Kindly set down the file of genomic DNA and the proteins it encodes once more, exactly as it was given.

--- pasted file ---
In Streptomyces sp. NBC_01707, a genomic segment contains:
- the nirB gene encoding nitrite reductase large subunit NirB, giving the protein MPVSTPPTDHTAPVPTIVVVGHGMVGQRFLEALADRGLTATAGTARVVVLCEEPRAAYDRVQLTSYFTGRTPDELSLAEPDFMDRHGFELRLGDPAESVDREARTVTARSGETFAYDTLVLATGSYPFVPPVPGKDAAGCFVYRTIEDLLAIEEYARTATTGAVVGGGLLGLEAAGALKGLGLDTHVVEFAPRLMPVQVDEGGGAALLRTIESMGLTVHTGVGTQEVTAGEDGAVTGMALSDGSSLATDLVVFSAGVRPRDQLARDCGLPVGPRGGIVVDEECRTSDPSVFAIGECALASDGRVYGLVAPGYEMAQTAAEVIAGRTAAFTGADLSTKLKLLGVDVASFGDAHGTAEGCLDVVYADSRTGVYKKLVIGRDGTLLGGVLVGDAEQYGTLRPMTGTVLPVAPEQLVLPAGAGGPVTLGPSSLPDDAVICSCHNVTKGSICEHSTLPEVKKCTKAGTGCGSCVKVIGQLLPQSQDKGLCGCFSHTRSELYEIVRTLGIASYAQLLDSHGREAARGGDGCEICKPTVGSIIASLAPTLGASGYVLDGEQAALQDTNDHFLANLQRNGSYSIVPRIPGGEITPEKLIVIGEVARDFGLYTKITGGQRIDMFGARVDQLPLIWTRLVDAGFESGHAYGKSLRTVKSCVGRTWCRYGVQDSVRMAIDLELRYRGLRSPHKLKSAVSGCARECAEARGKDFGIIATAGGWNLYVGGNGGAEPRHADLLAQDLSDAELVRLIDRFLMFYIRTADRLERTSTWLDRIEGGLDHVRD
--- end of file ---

In Streptomyces sp. NBC_01707, a genomic segment contains:
- the nirB gene encoding nitrite reductase large subunit NirB, giving the protein MPVSTPPTDHTAPVPTIVVVGHGMVGQRFLEALADRGLTATAGTARVVVLCEEPRAAYDRVQLTSYFTGRTPDELSLAEPDFMDRHGFELRLGDPAESVDREARTVTARSGETFAYDTLVLATGSYPFVPPVPGKDAAGCFVYRTIEDLLAIEEYARTATTGAVVGGGLLGLEAAGALKGLGLDTHVVEFAPRLMPVQVDEGGGAALLRTIESMGLTVHTGVGTQEVTAGEDGAVTGMALSDGSSLATDLVVFSAGVRPRDQLARDCGLPVGPRGGIVVDEECRTSDPSVFAIGECALASDGRVYGLVAPGYEMAQTAAEVIAGRTAAFTGADLSTKLKLLGVDVASFGDAHGTAEGCLDVVYADSRTGVYKKLVIGRDGTLLGGVLVGDAEQYGTLRPMTGTVLPVAPEQLVLPAGAGGPVTLGPSSLPDDAVICSCHNVTKGSICEHSTLPEVKKCTKAGTGCGSCVKVIGQLLPQSQDKGLCGCFSHTRSELYEIVRTLGIASYAQLLDSHGREAARGGDGCEICKPTVGSIIASLAPTLGASGYVLDGEQAALQDTNDHFLANLQRNGSYSIVPRIPGGEITPEKLIVIGEVARDFGLYTKITGGQRIDMFGARVDQLPLIWTRLVDAGFESGHAYGKSLRTVKSCVGRTWCRYGVQDSVRMAIDLELRYRGLRSPHKLKSAVSGCARECAEARGKDFGIIATAGGWNLYVGGNGGAEPRHADLLAQDLSDAELVRLIDRFLMFYIRTADRLERTSTWLDRIEGGLDHVRD